Posts Tagged ‘Yankee Clipper’

Lefty Grove, Ted Williams, and the 1941 Red Sox

Wednesday, May 3rd, 2017

They say the third time’s a charm.  And so it was with Lefty Grove’s 300th victory, which occurred on July 25, 1941, against the Cleveland Indians.  “Here the hundreds of fans who had been waiting for this moment ever since it became possible for Grove to reach his goal here in Boston refused to be denied,” wrote Gerry Moore in the Boston Globe.  “They rushed onto the field and undoubtedly would have mobbed the veteran they have come to idolize except for half a dozen policemen who finally managed to escort Lefty into the runway leading to the clubhouse.”

Grove’s landmark achievement—which was also his last victory in a 17-year major league career—reflected output that defined excellence.

  • Led the major leagues in ERA five times (four time consecutively)
  • Led the American League in ERA nine times
  • Led the major leagues in victories three times
  • Led the American League in victories four times
  • Led the major leagues in Win-Loss percentage five times
  • Led the American League in strikeouts in his first seven seasons
  • Led the major leagues in strikeouts four times
  • .680 career Win-Loss percentage.

The Baseball Hall of Fame inducted Grove in 1947.  His plaque highlights being an integral part of the Athletics’ squad that won three consecutive American League pennants—1929, 1930, 1931.

While Grove inched towards the pitcher’s plateau of 300 wins with a 7-7 record in 1941, Red Sox teammate Ted Williams slugged towards a hitter’s benchmark—.400 batting average.  It was a lock on the last day of the season—with a .39995 batting average, Williams would have benefited from the simple mathematics of rounding up if he sat out the season-ending Athletics-Red Sox doubleheader.  Instead, despite an endorsement from Red Sox player-manager Joe Cronin to lay low, Williams grabbed his bat, went six for eight, and marked .406 for the year.  Nobody to date has hit .400 in the major leagues.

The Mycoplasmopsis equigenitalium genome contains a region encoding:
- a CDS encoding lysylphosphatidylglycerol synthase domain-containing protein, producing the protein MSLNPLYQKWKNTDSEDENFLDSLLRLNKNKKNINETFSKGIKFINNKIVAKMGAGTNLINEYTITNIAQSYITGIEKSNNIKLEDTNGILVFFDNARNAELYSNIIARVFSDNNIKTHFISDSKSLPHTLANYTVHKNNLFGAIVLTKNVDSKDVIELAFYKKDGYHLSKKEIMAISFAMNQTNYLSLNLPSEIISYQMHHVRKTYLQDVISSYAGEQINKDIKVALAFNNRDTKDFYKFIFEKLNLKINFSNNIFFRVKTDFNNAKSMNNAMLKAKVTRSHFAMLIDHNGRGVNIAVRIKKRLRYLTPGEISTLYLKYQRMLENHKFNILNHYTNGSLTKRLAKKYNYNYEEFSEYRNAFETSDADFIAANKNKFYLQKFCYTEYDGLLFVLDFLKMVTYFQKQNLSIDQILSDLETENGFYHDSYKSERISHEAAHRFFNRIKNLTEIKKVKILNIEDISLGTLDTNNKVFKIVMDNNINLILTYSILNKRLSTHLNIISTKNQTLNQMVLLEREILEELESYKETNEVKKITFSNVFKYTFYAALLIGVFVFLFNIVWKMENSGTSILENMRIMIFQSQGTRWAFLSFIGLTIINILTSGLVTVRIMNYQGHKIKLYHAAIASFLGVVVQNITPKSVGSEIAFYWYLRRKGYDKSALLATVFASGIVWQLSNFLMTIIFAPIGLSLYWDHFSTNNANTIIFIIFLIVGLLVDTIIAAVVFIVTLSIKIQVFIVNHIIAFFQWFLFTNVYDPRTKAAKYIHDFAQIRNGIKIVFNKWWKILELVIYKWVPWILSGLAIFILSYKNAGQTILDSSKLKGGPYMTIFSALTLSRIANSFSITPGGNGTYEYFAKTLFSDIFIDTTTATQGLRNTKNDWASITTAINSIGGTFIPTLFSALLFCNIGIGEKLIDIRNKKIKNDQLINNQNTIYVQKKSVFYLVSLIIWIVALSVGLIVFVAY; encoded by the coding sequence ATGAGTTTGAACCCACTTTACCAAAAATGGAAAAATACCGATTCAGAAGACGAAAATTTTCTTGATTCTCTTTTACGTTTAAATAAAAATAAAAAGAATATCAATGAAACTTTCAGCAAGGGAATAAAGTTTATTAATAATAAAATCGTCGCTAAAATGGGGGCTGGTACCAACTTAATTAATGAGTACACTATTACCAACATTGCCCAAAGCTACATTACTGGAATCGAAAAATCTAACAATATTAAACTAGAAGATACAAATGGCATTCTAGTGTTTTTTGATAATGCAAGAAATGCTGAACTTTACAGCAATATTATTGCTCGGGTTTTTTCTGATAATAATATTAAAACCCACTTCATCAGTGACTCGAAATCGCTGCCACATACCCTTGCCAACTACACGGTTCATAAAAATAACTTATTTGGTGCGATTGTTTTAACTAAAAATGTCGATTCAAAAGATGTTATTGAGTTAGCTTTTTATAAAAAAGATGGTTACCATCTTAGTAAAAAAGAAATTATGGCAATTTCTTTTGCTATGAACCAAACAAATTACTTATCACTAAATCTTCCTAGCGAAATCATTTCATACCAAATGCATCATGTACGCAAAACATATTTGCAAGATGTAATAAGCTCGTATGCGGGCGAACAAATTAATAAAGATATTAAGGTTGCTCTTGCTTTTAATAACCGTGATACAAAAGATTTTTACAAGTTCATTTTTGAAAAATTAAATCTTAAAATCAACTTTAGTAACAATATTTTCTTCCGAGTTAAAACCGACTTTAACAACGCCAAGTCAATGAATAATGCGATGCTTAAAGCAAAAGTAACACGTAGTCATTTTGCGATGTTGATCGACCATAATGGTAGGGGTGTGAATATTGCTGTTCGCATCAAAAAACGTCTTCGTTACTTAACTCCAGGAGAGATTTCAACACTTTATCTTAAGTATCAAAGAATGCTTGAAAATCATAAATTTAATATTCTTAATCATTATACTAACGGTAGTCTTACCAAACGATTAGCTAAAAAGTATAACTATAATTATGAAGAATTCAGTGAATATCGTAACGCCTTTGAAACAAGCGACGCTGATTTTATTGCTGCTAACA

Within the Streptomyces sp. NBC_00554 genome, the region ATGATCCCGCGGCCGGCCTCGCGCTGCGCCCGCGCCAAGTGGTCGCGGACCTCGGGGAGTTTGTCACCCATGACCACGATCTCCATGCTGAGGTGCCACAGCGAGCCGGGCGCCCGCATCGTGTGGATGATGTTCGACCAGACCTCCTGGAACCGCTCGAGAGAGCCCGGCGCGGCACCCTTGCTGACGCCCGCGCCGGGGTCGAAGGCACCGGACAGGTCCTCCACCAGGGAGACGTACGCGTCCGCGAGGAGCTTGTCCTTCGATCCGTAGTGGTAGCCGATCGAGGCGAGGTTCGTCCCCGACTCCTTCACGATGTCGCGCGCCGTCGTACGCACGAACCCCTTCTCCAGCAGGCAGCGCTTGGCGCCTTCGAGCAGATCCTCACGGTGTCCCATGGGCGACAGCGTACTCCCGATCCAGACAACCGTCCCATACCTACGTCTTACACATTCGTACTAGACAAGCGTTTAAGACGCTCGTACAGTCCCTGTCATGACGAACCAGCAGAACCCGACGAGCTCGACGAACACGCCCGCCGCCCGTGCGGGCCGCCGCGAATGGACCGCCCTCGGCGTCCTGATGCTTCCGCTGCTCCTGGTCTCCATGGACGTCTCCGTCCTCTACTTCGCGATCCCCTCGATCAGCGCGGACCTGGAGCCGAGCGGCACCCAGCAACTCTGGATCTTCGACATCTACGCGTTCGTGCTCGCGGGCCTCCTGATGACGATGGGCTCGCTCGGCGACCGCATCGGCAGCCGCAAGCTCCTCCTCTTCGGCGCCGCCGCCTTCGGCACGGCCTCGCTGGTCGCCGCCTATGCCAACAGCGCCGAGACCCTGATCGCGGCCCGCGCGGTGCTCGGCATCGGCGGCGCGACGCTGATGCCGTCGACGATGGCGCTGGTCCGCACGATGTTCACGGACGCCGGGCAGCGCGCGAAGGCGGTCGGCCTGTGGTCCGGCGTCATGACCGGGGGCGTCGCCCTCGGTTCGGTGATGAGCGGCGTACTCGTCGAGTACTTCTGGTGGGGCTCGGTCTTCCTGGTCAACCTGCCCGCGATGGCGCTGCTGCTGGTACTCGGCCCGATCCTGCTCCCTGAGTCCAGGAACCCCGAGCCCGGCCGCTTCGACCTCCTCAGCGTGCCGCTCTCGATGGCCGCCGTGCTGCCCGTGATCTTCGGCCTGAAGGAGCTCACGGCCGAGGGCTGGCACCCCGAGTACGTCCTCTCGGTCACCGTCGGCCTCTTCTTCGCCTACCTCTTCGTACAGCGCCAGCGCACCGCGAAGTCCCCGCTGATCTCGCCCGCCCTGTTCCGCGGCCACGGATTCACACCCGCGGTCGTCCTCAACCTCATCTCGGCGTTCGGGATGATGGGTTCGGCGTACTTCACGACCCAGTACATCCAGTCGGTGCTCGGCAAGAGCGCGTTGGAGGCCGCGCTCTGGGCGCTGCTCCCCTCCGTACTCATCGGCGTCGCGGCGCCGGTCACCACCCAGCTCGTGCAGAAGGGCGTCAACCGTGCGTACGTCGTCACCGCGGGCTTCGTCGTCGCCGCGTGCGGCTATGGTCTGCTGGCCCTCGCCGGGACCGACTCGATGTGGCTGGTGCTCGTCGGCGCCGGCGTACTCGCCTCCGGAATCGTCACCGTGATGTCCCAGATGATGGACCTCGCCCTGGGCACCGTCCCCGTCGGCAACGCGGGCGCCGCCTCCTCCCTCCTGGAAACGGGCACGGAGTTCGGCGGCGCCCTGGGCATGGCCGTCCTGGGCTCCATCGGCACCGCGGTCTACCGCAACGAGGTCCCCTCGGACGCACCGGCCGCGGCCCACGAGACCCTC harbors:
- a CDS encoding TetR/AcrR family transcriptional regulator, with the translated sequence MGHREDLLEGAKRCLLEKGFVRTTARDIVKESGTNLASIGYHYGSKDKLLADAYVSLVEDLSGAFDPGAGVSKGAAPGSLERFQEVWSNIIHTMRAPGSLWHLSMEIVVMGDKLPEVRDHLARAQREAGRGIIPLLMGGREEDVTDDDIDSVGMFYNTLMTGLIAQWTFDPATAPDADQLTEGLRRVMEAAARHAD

In a 1986 Sports Illustrated interview with Williams, Wade Boggs, and Don Mattingly about hitting, Williams explained his strategy at the plate.  “Now, if I could give you any advice, it would be that the tougher the pitcher, the tougher the situation, the tougher the count, the worse the light, the worse the umpires, the tougher the delivery, the single most important thing to think about is hitting the ball hard through the middle.  You’ll never go wrong with that idea in your mind.  As long as you hit, and especially as you get older, hang in there and be quick.”

1941 was a solid year for the Boston Red Sox:

  • Joe Cronin (Shortstop):  .311 batting average, 95 RBI
  • Jimmie Foxx (First Base):  .300 batting average, 105 RBI
  • Bobby Doerr (Second Base):  .282 batting average, 93 RBI
  • Jim Tabor (Third Base):  .279 batting average, 101 RBI

Championship glory was not to be, however.  With an 84-70 record, the Red Sox trailed the New York Yankees by 17 games.  Joe DiMaggio—the Yankee Clipper—scored a 56-game hitting streak in ’41, another achievement that has not been matched since.  The Yankees defeated the Brooklyn Dodgers in five games to win the 1941 World Series.

A version of this article appeared on on January 22, 2017.